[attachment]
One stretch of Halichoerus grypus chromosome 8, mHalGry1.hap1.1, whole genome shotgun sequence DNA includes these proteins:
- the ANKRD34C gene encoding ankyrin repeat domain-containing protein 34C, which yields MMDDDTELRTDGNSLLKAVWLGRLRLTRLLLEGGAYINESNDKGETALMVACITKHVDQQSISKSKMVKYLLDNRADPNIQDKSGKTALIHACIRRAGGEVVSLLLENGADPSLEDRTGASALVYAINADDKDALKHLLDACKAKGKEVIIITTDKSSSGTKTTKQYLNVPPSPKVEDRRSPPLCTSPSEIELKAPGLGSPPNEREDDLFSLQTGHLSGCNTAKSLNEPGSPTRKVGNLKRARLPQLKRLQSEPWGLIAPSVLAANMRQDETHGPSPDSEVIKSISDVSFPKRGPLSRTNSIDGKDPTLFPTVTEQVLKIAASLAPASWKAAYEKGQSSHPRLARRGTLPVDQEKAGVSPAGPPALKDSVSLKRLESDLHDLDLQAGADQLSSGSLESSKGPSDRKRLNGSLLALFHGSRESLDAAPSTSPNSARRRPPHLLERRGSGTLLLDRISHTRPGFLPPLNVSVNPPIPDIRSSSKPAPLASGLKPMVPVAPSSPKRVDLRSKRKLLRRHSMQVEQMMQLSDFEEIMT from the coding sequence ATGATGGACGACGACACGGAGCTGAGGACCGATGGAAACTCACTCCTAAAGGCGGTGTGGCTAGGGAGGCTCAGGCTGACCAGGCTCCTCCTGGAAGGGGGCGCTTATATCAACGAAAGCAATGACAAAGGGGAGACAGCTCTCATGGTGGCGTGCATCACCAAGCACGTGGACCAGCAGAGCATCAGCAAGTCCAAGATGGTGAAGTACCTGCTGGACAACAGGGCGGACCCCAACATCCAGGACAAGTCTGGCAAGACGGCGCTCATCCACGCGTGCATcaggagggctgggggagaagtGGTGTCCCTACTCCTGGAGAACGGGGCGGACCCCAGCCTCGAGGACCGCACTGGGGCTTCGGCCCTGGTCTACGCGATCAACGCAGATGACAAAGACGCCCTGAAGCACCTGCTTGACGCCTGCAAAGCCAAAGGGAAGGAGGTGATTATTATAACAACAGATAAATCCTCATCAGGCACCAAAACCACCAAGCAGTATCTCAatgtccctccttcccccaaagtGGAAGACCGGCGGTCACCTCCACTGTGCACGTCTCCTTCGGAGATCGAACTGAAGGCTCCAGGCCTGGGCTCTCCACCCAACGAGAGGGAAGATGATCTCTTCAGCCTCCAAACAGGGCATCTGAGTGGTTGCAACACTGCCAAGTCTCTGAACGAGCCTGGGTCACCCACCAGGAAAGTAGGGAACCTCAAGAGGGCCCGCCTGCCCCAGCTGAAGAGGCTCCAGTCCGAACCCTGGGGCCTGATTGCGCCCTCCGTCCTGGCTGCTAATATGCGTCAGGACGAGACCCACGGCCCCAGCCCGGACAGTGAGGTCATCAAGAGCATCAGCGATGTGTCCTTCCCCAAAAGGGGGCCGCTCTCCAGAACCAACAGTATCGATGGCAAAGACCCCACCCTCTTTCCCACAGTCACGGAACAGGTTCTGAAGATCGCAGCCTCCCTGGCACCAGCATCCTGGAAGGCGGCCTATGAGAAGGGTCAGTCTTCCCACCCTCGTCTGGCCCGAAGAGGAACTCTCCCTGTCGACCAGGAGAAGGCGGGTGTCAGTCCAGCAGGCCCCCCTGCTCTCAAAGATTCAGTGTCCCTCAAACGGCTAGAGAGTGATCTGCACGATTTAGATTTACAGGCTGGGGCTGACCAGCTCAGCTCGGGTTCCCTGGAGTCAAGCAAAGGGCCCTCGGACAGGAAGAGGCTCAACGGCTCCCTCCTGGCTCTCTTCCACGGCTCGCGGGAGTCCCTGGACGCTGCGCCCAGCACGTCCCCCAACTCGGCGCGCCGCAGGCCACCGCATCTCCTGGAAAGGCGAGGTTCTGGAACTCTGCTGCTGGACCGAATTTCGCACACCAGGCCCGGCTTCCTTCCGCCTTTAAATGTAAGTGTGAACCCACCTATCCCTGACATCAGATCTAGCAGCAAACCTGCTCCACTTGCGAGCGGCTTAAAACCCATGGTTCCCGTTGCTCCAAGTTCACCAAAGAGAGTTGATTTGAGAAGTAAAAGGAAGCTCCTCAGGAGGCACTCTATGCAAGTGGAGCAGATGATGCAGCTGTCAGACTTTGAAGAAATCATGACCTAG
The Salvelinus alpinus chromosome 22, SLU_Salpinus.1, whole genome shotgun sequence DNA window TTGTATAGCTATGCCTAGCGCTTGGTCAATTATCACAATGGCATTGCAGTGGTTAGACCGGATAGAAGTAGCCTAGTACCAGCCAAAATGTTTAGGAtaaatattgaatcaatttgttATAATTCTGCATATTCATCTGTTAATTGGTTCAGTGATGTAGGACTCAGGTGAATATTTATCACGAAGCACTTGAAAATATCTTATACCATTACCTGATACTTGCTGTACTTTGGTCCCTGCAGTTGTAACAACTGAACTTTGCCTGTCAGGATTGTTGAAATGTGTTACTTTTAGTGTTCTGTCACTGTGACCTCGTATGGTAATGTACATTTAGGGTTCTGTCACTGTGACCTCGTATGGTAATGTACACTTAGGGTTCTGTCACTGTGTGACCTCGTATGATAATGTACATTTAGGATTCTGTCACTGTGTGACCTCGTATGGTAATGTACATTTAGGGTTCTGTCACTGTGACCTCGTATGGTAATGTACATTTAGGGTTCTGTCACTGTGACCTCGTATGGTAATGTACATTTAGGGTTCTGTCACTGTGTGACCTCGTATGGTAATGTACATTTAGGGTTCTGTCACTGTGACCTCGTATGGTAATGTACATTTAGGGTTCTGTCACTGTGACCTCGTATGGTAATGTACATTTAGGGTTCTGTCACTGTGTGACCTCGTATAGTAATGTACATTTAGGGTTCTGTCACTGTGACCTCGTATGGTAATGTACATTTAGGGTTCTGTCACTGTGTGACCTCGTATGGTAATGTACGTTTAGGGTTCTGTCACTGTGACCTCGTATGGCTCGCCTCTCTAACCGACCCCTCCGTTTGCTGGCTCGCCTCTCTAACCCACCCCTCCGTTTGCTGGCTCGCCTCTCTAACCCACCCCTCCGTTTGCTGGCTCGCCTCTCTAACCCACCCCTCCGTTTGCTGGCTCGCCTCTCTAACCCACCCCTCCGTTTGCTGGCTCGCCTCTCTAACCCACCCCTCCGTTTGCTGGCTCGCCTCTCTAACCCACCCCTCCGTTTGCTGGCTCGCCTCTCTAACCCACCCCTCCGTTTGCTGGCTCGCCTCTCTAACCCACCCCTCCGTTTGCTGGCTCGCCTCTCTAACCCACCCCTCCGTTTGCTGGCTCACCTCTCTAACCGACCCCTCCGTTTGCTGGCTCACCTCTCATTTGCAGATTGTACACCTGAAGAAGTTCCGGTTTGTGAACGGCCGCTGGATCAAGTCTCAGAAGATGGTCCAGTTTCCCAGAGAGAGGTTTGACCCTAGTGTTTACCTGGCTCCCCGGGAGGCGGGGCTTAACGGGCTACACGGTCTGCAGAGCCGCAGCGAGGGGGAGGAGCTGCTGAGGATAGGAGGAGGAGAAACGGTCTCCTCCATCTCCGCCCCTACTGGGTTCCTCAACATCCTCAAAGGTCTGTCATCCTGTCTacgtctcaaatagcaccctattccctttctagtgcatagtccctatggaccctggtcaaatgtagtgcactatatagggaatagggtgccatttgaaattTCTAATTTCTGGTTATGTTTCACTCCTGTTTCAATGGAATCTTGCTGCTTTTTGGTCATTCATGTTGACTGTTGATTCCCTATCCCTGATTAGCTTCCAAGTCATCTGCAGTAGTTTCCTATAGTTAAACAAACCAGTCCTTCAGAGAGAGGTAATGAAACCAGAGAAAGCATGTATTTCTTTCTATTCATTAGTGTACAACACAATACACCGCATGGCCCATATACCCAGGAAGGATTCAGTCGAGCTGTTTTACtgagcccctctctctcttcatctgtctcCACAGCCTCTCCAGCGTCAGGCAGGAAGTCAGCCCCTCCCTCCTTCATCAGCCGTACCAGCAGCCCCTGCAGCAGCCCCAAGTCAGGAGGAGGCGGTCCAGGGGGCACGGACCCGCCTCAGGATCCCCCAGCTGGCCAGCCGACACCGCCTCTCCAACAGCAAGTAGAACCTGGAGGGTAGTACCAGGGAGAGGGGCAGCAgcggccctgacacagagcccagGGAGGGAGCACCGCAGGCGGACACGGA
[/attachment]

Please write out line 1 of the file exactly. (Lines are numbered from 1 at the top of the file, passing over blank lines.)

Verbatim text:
One stretch of Halichoerus grypus chromosome 8, mHalGry1.hap1.1, whole genome shotgun sequence DNA includes these proteins: